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9 April 8

Alexander Korzer-Robinson and the notion of inner landscape

Under - Art, Illustration, Inspiration, Literature

Dorothy L. Sayers once said:

Books…are like lobster shells, we surround ourselves with ’em, then we grow out of ’em and leave ’em behind, as evidence of our earlier stages of development.

What Gods May Come and The Frogs Of Our Labour - Alexander Korzer-Robinson

What Gods May Come and The Frogs Of Our Labour - Alexander Korzer-Robinson

Alexander Korzer-Robinson’s art is sort of an extension to what appears to be a lobster shell to Dorothy L. Sayers. His work giving life to something that is usually left to rot.

Originally from Berlin now living in Bristol (UK), Alexander Korzer-Robinson’s art focuses on the notion of the “inner landscape”. Creating engaging and inviting fine art pieces from generally discarded antique books, his work provides insight into an unknown dimension within books.

As we remember the books from our own past, certain fragments remain with us while others fade away over time – phrases and passages, mental images we created, the way the stories made us feel and the thoughts they inspired. In our memory we create a new narrative out of those fragments, sometimes moving far away from the original content. This is, in fact, the same way we remember our life – an ever changing narrative formed out of fragments. This mostly subconscious process of value judgements and coincidence is what interests me as an artist and as a psychologist.

Meyers - Alexander Korzer-Robinson

Meyers - Alexander Korzer-Robinson

How the books are converted into art pieces?

The cut book art has been made by working through the books, page by page, cutting around some of the illustrations while removing others. The images seen in the finished work, are left standing in the place where they would appear in the complete book. As a final step the book is sealed around the cut, and can no longer be opened.

Beastiary - Alexander Korzer-Robinson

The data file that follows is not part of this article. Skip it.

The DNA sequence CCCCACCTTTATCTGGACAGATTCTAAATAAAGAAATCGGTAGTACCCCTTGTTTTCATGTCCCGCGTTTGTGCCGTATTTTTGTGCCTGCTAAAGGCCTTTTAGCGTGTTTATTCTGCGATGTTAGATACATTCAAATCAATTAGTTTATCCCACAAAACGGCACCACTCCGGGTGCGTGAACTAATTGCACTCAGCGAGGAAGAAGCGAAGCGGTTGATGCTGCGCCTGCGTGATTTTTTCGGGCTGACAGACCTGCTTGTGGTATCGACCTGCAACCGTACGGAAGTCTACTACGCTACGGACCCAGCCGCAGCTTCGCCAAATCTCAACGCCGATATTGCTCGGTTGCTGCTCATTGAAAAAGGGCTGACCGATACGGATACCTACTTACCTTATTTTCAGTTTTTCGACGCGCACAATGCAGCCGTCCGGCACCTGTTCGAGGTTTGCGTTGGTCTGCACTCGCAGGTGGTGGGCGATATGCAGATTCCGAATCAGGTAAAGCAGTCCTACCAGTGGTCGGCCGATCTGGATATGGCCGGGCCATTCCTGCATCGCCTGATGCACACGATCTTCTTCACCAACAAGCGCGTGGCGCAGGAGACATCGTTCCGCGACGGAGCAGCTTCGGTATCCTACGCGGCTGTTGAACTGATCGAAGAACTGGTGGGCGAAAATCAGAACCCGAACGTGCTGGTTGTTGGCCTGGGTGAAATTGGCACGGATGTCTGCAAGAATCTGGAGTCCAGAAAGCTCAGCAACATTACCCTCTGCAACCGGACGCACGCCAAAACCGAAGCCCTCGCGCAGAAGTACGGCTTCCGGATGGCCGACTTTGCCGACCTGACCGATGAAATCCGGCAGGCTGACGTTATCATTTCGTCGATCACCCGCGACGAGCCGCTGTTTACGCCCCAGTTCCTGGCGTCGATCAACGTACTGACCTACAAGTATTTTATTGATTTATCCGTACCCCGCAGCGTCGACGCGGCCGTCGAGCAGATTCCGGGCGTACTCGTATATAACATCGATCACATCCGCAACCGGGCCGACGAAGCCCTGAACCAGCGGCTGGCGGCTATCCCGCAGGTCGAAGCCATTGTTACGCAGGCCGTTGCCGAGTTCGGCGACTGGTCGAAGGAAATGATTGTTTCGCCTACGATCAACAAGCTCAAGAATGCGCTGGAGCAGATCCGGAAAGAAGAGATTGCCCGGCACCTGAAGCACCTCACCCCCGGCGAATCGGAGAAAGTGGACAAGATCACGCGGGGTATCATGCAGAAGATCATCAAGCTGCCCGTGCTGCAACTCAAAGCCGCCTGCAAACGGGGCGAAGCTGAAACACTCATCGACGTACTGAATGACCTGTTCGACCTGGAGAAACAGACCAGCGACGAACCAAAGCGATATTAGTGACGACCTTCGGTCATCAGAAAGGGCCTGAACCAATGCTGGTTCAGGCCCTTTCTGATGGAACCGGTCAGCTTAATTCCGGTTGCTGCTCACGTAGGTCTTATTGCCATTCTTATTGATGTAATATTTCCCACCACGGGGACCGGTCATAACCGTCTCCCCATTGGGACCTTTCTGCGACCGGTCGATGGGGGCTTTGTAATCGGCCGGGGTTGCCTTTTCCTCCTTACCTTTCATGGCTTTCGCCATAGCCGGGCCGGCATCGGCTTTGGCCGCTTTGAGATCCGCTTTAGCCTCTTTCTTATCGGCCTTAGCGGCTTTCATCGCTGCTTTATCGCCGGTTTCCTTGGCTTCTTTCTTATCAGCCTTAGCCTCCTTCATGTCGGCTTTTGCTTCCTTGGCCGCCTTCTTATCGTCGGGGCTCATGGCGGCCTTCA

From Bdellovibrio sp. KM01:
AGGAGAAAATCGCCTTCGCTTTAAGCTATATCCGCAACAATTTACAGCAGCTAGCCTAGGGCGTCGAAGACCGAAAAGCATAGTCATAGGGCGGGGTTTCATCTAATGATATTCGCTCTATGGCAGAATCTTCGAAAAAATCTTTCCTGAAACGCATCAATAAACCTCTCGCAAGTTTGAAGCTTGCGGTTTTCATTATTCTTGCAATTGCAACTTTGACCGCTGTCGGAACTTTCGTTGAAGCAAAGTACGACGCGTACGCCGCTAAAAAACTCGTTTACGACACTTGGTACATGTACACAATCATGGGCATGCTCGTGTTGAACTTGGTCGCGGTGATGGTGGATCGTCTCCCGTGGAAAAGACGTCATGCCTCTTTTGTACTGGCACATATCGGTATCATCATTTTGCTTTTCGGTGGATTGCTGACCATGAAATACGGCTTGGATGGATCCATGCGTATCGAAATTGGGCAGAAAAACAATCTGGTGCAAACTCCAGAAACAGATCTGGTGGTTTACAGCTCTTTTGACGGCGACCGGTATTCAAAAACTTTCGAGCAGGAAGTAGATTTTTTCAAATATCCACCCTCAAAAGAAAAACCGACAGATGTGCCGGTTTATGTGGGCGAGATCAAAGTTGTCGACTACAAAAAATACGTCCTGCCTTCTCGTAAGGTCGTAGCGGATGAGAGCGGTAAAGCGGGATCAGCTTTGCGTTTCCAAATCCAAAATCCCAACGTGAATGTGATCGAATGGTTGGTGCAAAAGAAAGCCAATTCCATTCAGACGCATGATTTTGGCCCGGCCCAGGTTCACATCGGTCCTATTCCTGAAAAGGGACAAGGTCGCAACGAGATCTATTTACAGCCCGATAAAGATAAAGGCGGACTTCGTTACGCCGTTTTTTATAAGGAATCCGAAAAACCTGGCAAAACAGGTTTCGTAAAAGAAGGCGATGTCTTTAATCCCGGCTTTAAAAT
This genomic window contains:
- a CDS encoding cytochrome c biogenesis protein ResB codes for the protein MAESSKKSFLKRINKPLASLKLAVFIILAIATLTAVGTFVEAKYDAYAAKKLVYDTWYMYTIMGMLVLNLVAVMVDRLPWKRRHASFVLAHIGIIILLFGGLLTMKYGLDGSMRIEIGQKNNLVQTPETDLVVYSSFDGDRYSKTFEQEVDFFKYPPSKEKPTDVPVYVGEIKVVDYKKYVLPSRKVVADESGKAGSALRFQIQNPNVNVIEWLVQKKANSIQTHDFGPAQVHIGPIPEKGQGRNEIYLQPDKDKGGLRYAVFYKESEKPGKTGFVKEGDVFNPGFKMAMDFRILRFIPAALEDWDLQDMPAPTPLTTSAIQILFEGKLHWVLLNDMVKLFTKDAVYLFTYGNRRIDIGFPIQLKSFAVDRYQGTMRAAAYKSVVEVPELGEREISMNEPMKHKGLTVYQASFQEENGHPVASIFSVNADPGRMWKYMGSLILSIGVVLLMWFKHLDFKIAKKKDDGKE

Beastiary - Alexander Korzer-Robinson

Brockhaus 3 and Brockhaus 2 - Alexander Korzer-Robinson

Brockhaus 3 and Brockhaus 2 - Alexander Korzer-Robinson

Pleasant Peasants - Alexander Korzer-Robinson

Pleasant Peasants - Alexander Korzer-Robinson

Alexander Korzer-Robinson

8 thoughts to “Alexander Korzer-Robinson and the notion of inner landscape”

  1. Jae Xavier

    April 9, 2010 at 10:53 am

    Truly unique and first for me. Frame and mount them in an art gallery!

  2. Dave Aldrich

    April 10, 2010 at 3:55 pm

    Beautiful artwork, truly unique for sure. Makes me want to grab some of my old books and… no, I couldn’t get myself to cut them up!

  3. BebopDesigner

    April 10, 2010 at 5:21 pm

    Absolutely brilliant! Truly unique. What I find most impressive is the fact that those illustrations are really part of the original book… they’re not just random paper cuttings inserted and frame in a random hard cover.

    I’m really blown away by just the thought of the insane amount of meticulous work involved. Cheers!

  4. Yanka Erimtan

    December 19, 2010 at 11:48 pm

    They are fantastic “visual poems”!

  5. Maha

    April 16, 2011 at 11:46 pm

    This is amazing , I keep coming back to this page over and over.

  6. Jean Travis

    August 30, 2014 at 3:39 am

    I have to tell you that I am so impressed by your eye for the finished work. I can’t imagine how you managed to save the perfect image to create such wonderful finished work. The patients it must take too. I am sure you know but I wanted to add my bravo on such impressive art you have accomplished! Thank you for sharing with us all. Jean

  7. Jennifer Garcia

    October 13, 2015 at 12:19 am

    Absolutely the most stunning art I have seen. The intricate amount of work just floors me and I too continue to come back to this page. I would love to see the illustration of Old Mother Hubbard done like this.

  8. Margaret Landon

    December 21, 2015 at 5:45 am

    Absolutely amazing

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